There are several features that help make a watch water-resistant. The most important is the gaskets, or 0 rings-made of rubber, nylon or Teflon which form watertight seals at the joints where the crystal, case back and crown meet the watch case. if the watch is a chronograph, the chronograph pushers will also have gaskets.
In addition, water-resistant watch cases are lined with a sealant, applied in the form of a quick-hardening liquid, which helps keep water out.
The thickness and material of the case is also a big factor in determining whether a watch can safely be worn underwater. The case must be sturdy enough to withstand pressure without caving in. In general, this means a steel or titanium case or a steel case plated with gold, manufacturers say. Solid gold cases can be water resistant provided they are sufficiently thick.
A screw-in case back, as opposed to one that pushes in, also contributes to a watch's water resistance. A screw-in crown, a feature of many divers' watches, helps prevent water getting into the case through the watch-stem hole. When it is screwed down it forms a water tight seal much like the seal between a jar and its lid.
Definition of Water Resistance
The different levels of water resistance as expressed in meters are only theoretical. They refer to the depth at which a watch will keep out water if both watch and the water are perfectly motionless. These conditions, of course, are never met in the real swimmer's or diver's world. In real life, the movement of the wearer's arm through the water increases the pressure on the watch dramatically; so it can't be worn to the depths indicated by lab testing machines.
The following usage recommendations are suggested by most watch manufacturers.
Water-resistant to 30 meters (100 feet). Will withstand splashes of water or rain but should not be worn while swimming or diving.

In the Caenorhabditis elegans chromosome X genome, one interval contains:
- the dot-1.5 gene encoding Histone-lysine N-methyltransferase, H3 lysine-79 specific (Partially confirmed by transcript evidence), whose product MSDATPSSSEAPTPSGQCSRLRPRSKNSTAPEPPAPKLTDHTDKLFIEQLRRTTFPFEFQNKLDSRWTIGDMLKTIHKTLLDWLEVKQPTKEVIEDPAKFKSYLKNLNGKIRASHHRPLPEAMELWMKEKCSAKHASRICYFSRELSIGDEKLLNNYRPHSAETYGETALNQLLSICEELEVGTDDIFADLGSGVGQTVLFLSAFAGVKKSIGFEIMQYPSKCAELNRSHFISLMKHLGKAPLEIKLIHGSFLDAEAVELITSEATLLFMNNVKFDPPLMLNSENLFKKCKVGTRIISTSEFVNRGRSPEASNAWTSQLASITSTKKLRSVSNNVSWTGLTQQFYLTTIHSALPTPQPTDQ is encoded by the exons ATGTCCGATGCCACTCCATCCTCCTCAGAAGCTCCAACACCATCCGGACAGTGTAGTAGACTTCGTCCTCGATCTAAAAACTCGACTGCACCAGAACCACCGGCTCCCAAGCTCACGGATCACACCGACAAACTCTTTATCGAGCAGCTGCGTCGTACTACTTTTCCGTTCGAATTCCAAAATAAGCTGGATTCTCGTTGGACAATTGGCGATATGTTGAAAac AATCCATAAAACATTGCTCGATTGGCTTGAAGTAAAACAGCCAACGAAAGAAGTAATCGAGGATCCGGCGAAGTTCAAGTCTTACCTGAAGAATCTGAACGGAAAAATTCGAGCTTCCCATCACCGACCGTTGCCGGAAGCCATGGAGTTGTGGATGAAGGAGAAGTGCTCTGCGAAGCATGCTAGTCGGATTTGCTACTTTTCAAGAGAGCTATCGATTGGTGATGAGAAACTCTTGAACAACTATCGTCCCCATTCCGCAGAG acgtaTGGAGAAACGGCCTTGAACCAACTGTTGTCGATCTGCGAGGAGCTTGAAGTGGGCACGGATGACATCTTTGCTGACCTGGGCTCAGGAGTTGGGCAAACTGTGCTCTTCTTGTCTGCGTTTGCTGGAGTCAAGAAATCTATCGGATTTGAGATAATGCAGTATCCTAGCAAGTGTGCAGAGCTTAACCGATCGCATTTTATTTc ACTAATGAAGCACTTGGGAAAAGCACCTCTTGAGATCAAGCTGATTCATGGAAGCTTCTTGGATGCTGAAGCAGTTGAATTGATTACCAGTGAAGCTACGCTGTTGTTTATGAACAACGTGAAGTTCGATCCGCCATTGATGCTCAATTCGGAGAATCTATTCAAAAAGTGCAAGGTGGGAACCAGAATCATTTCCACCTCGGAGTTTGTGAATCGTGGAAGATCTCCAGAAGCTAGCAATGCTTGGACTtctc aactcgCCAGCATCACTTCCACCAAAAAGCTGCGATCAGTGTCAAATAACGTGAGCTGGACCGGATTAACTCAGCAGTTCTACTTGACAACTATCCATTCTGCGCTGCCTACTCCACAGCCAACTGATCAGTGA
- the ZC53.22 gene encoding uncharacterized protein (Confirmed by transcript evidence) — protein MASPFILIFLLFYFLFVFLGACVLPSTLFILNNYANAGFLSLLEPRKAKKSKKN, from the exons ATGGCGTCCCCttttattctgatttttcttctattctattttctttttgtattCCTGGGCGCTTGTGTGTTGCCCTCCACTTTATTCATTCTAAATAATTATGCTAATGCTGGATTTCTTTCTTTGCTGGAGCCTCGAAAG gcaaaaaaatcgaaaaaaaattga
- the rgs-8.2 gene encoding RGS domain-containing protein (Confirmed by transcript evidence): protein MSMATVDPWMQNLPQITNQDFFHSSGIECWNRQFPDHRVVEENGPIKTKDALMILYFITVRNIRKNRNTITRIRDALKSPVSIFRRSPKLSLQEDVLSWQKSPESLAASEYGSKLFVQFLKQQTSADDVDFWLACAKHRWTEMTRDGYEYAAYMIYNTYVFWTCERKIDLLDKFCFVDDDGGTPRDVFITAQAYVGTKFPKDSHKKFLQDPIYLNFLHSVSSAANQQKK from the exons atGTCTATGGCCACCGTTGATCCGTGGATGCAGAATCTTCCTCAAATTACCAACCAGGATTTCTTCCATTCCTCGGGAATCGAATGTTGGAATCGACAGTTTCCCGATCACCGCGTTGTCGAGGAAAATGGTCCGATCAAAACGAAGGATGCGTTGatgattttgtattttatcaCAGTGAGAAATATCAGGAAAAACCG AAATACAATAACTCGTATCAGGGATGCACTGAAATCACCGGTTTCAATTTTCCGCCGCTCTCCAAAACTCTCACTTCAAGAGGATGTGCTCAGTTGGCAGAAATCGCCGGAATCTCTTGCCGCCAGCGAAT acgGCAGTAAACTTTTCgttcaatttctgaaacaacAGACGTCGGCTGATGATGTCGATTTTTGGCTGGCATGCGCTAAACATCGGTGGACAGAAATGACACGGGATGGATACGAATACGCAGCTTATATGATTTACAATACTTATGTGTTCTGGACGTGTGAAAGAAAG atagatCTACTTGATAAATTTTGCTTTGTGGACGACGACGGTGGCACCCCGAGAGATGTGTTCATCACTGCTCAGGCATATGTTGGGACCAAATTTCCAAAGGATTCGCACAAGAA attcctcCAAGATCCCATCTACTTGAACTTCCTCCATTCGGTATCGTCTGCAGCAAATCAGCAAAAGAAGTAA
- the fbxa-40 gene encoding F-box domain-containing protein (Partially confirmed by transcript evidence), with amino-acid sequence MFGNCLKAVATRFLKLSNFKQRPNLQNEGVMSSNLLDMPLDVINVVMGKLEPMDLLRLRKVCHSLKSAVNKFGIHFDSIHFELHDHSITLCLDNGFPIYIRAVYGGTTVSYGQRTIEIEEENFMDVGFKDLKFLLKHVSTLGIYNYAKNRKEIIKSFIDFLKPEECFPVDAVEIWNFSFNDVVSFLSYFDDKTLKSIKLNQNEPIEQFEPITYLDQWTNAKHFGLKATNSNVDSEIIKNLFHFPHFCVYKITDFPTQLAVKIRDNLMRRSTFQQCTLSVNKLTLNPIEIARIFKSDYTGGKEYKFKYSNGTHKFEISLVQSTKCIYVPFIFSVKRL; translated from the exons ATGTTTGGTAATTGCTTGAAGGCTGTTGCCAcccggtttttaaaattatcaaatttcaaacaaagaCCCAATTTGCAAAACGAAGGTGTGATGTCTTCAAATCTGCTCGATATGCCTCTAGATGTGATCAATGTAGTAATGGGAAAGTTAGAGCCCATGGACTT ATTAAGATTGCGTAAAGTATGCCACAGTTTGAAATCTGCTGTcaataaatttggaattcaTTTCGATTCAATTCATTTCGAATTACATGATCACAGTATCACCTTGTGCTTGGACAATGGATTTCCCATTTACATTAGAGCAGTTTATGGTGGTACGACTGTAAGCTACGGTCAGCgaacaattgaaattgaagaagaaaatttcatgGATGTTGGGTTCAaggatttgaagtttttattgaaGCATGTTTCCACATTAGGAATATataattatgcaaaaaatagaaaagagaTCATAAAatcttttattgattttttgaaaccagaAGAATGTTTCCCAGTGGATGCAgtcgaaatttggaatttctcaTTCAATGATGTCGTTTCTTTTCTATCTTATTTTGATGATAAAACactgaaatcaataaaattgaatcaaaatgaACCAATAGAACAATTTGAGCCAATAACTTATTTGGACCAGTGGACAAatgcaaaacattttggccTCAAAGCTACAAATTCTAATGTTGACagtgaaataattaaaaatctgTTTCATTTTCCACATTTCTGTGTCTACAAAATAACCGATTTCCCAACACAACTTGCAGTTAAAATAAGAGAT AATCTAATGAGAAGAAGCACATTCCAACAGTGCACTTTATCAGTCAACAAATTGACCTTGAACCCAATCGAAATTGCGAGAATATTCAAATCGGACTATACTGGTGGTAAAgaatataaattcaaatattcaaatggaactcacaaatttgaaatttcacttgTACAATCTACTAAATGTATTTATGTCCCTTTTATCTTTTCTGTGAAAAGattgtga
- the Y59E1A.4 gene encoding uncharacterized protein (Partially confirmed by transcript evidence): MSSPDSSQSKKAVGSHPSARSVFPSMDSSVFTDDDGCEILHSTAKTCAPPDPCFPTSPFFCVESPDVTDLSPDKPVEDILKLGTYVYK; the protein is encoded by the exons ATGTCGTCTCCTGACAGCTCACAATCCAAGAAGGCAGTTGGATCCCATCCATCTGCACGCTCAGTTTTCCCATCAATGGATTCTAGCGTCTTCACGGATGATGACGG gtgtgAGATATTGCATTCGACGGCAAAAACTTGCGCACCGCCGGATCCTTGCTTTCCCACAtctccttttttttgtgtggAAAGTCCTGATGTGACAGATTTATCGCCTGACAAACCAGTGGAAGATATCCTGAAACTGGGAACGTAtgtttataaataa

Water-tested to 50 meters (165 feet). Suitable for light water activities
Water-tested to 100 meters (330 feet). Suitable for swimming and snorkeling.
Water-tested to 150 meters (500 feet). Suitable for snorkeling.
Water-tested to 200 meters (660 feet). Suitable for skin diving.
Diver's 150 meters (500 feet). Meets ISO standards and is suitable for scuba diving.
Diver's 200 meters (660 feet). Meets ISO standards and is suitable for scuba diving.
Please note that it is not recommend go swimming or diving with your watch unless it has a screw-down crown (also known as screw-lock or screw-in crown) and is water-resistant to at least 100 meters.
Care for a Water Resistant Watch
It is not recommended to wear your water resistant watch in a shower, sauna or hot tub. The extreme heat causes the metal parts to expand at a different rate than the rubber gaskets. This creates small openings that can allow water droplets to penetrate the watch. Sudden temperature changes are especially harsh. Take care not to jump into a cold pool after wearing your watch in the hot tub.
After swimming or diving in salt water, immediately rinse the watch in a stream of fresh water. If your watch has a rotating bezel, turn the bezel several times while rinsing it. This will prevent salt buildup and corrosion of the bezel ring.
Some chemicals can corrode the gaskets and make it vulnerable. Heavily chlorinated water can cause problems, as can spray-on perfumes and hairsprays that work their way into the watch's seams and damage the gaskets. (They can also damage your watch's finish.)
Leather straps can be made to be water resistant too. Generally however, leather straps are more easily damaged by frequent exposure to water. So if you are going to wear your watch while swimming -- think of buying one with a metal bracelet or a rubber or nylon diver strap.
Finally please note this is a general guide and you should refer to the watch manufacturers recommendation in your user manual.
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